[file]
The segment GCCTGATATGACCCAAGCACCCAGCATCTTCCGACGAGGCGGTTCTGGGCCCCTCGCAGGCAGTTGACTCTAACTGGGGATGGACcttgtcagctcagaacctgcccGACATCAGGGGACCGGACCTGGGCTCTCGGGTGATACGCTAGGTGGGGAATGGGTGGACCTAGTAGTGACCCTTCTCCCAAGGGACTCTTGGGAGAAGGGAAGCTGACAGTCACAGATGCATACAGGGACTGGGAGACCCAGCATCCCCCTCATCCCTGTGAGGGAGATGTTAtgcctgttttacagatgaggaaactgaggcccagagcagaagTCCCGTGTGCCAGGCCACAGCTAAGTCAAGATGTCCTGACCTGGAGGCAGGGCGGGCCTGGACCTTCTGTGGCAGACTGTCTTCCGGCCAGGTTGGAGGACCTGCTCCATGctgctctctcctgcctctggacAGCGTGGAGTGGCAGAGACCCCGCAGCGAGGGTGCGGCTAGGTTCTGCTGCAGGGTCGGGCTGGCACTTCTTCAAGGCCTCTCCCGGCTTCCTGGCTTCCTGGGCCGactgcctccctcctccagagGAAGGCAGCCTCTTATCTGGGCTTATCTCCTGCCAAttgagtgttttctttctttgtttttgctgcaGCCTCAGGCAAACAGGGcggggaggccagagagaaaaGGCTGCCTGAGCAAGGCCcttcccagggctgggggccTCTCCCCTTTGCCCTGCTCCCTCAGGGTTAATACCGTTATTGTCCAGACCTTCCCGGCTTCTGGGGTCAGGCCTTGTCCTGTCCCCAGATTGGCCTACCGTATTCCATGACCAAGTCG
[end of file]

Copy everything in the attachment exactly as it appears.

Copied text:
The segment GCCTGATATGACCCAAGCACCCAGCATCTTCCGACGAGGCGGTTCTGGGCCCCTCGCAGGCAGTTGACTCTAACTGGGGATGGACcttgtcagctcagaacctgcccGACATCAGGGGACCGGACCTGGGCTCTCGGGTGATACGCTAGGTGGGGAATGGGTGGACCTAGTAGTGACCCTTCTCCCAAGGGACTCTTGGGAGAAGGGAAGCTGACAGTCACAGATGCATACAGGGACTGGGAGACCCAGCATCCCCCTCATCCCTGTGAGGGAGATGTTAtgcctgttttacagatgaggaaactgaggcccagagcagaagTCCCGTGTGCCAGGCCACAGCTAAGTCAAGATGTCCTGACCTGGAGGCAGGGCGGGCCTGGACCTTCTGTGGCAGACTGTCTTCCGGCCAGGTTGGAGGACCTGCTCCATGctgctctctcctgcctctggacAGCGTGGAGTGGCAGAGACCCCGCAGCGAGGGTGCGGCTAGGTTCTGCTGCAGGGTCGGGCTGGCACTTCTTCAAGGCCTCTCCCGGCTTCCTGGCTTCCTGGGCCGactgcctccctcctccagagGAAGGCAGCCTCTTATCTGGGCTTATCTCCTGCCAAttgagtgttttctttctttgtttttgctgcaGCCTCAGGCAAACAGGGcggggaggccagagagaaaaGGCTGCCTGAGCAAGGCCcttcccagggctgggggccTCTCCCCTTTGCCCTGCTCCCTCAGGGTTAATACCGTTATTGTCCAGACCTTCCCGGCTTCTGGGGTCAGGCCTTGTCCTGTCCCCAGATTGGCCTACCGTATTCCATGACCAAGTCG